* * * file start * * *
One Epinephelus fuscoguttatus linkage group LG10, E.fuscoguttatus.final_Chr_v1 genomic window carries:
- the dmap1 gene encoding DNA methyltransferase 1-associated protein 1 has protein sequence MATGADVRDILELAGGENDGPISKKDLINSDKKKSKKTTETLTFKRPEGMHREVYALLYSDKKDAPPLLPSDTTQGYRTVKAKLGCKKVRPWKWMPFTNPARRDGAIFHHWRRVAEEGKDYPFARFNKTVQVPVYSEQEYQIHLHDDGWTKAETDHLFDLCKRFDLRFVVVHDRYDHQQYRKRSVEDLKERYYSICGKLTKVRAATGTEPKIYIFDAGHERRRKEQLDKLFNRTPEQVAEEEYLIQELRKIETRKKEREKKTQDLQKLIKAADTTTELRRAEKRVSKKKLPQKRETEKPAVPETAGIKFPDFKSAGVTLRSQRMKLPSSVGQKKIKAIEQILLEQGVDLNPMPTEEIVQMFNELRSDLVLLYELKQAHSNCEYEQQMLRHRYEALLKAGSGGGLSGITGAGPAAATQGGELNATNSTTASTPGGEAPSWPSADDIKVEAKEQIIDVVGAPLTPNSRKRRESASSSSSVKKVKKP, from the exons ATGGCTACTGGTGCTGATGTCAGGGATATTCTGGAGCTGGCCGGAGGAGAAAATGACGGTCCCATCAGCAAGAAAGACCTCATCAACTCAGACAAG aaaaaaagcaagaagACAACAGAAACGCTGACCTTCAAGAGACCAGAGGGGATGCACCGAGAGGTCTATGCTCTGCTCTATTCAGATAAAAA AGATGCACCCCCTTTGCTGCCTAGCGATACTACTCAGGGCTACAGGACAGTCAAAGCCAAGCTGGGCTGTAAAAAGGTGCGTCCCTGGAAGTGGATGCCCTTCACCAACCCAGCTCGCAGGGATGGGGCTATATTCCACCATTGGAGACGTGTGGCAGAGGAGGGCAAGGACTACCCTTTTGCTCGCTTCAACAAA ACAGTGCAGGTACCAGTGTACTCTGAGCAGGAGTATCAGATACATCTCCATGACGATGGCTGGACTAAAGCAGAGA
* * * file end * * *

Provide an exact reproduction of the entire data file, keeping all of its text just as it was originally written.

One Epinephelus fuscoguttatus linkage group LG10, E.fuscoguttatus.final_Chr_v1 genomic window carries:
- the dmap1 gene encoding DNA methyltransferase 1-associated protein 1 has protein sequence MATGADVRDILELAGGENDGPISKKDLINSDKKKSKKTTETLTFKRPEGMHREVYALLYSDKKDAPPLLPSDTTQGYRTVKAKLGCKKVRPWKWMPFTNPARRDGAIFHHWRRVAEEGKDYPFARFNKTVQVPVYSEQEYQIHLHDDGWTKAETDHLFDLCKRFDLRFVVVHDRYDHQQYRKRSVEDLKERYYSICGKLTKVRAATGTEPKIYIFDAGHERRRKEQLDKLFNRTPEQVAEEEYLIQELRKIETRKKEREKKTQDLQKLIKAADTTTELRRAEKRVSKKKLPQKRETEKPAVPETAGIKFPDFKSAGVTLRSQRMKLPSSVGQKKIKAIEQILLEQGVDLNPMPTEEIVQMFNELRSDLVLLYELKQAHSNCEYEQQMLRHRYEALLKAGSGGGLSGITGAGPAAATQGGELNATNSTTASTPGGEAPSWPSADDIKVEAKEQIIDVVGAPLTPNSRKRRESASSSSSVKKVKKP, from the exons ATGGCTACTGGTGCTGATGTCAGGGATATTCTGGAGCTGGCCGGAGGAGAAAATGACGGTCCCATCAGCAAGAAAGACCTCATCAACTCAGACAAG aaaaaaagcaagaagACAACAGAAACGCTGACCTTCAAGAGACCAGAGGGGATGCACCGAGAGGTCTATGCTCTGCTCTATTCAGATAAAAA AGATGCACCCCCTTTGCTGCCTAGCGATACTACTCAGGGCTACAGGACAGTCAAAGCCAAGCTGGGCTGTAAAAAGGTGCGTCCCTGGAAGTGGATGCCCTTCACCAACCCAGCTCGCAGGGATGGGGCTATATTCCACCATTGGAGACGTGTGGCAGAGGAGGGCAAGGACTACCCTTTTGCTCGCTTCAACAAA ACAGTGCAGGTACCAGTGTACTCTGAGCAGGAGTATCAGATACATCTCCATGACGATGGCTGGACTAAAGCAGAGA